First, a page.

The War of 1861 redefined the issue of secession through tyranny and brute force that cost 600,000 American lives. Americans celebrate Abraham Lincoln’s Gettysburg Address, but H.L. Mencken correctly evaluated the speech:
“It is poetry, not logic; beauty, not sense.” Lincoln said that the soldiers sacrificed their lives “to the cause of self-determination – that government of the people, by the people, for the people should not perish from the earth.” Mencken says: “It is difficult to imagine anything more untrue. The Union soldiers in the battle actually fought against self-determination; it was the Confederates who fought for the right of people to govern themselves.”
“I tried all in my power to avert this war. I saw it coming, for twelve years I worked night and day to prevent it, but I could not. The North was mad and blind; it would not let us govern ourselves, and so the war came, and now it must go on till the last man of this generation falls in his tracks, and his children seize the musket and fight our battle, unless you acknowledge our Constitutional right to self government. We are not fighting for slavery. We are fighting for Independence, and that, or extermination.” – President Jefferson Davis, Confederate States of America
“Nothing fills me with deeper sadness than to see a Southern man apologizing for the defense we made of our inheritance. Our cause was so just, so sacred, that had I known all that has come to pass, had I known what was to be inflicted upon me, all that my country was to suffer, all that our posterity was to endure, I would do it all over again.” – President Jefferson Davis, Confederate States of America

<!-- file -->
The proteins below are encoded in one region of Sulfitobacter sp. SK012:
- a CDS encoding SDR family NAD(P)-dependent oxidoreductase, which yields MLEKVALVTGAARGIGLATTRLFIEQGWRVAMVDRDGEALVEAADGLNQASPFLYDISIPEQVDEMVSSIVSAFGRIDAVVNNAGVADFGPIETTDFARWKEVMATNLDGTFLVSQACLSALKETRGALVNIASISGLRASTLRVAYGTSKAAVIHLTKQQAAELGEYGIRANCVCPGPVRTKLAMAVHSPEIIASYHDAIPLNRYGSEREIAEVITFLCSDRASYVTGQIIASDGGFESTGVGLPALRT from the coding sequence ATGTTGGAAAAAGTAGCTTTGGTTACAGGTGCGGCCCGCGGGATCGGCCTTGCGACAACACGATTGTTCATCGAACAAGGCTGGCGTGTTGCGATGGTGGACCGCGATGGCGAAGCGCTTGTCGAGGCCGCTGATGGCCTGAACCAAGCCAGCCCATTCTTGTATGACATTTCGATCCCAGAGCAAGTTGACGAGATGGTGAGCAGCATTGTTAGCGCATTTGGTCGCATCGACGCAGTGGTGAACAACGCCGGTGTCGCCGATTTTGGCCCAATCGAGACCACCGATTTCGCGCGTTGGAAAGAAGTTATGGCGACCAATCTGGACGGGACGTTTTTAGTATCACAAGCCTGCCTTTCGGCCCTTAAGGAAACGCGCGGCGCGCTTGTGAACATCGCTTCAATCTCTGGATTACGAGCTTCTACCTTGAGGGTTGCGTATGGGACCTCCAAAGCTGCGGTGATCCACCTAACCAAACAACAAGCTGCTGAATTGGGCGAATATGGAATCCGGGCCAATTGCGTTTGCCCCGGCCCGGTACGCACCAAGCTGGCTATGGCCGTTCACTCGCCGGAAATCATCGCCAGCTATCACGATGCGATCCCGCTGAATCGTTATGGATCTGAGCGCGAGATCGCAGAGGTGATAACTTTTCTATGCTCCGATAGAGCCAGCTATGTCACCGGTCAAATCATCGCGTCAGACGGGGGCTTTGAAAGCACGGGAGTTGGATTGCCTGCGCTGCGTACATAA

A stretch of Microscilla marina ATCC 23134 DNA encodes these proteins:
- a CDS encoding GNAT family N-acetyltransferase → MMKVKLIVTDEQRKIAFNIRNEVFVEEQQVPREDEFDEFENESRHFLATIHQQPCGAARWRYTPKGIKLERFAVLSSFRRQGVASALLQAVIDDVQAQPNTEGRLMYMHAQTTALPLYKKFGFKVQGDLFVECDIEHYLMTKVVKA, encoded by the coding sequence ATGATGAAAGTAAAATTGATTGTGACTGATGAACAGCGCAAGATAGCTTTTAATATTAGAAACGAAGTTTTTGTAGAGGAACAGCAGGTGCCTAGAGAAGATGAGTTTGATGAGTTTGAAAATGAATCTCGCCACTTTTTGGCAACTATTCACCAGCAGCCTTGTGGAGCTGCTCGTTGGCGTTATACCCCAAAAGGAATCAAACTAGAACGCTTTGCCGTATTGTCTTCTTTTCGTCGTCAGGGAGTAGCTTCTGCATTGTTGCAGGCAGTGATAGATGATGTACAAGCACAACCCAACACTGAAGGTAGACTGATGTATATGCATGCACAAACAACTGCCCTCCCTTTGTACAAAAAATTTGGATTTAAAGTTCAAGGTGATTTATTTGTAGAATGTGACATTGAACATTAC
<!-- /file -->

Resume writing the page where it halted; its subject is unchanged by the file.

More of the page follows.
“The North is about to wage a brutal and unholy war on a people who have done them no wrong, in violation of the Constitution and the fundamental principles of the government…We propose no invasion of the North, no attack on them, and only ask to be let alone.” -General Pat Cleburne, CSA
“Union means so many millions a year lost to the South; secession means the loss of the same millions to the North. The love of money is the root of this as of many many other evils … the quarrel between North and South is, as it stands, solely a fiscal quarrel, nothing else.” – Charles Dickens, as editor of All the Year Round, a British periodical in 1862
“For 134 years the American people have been led to believe that the right of secession had been overturned by a “verdict of arms,” but that isn’t true … It is true the shot fired at Fort Sumter provided the pretext for the Southland to be invaded by foreign troops, but the right of secession realized through the ballot box remains an essential part of our constitutional order.” – George Kalas, Chairman Emeritus, The Southern Party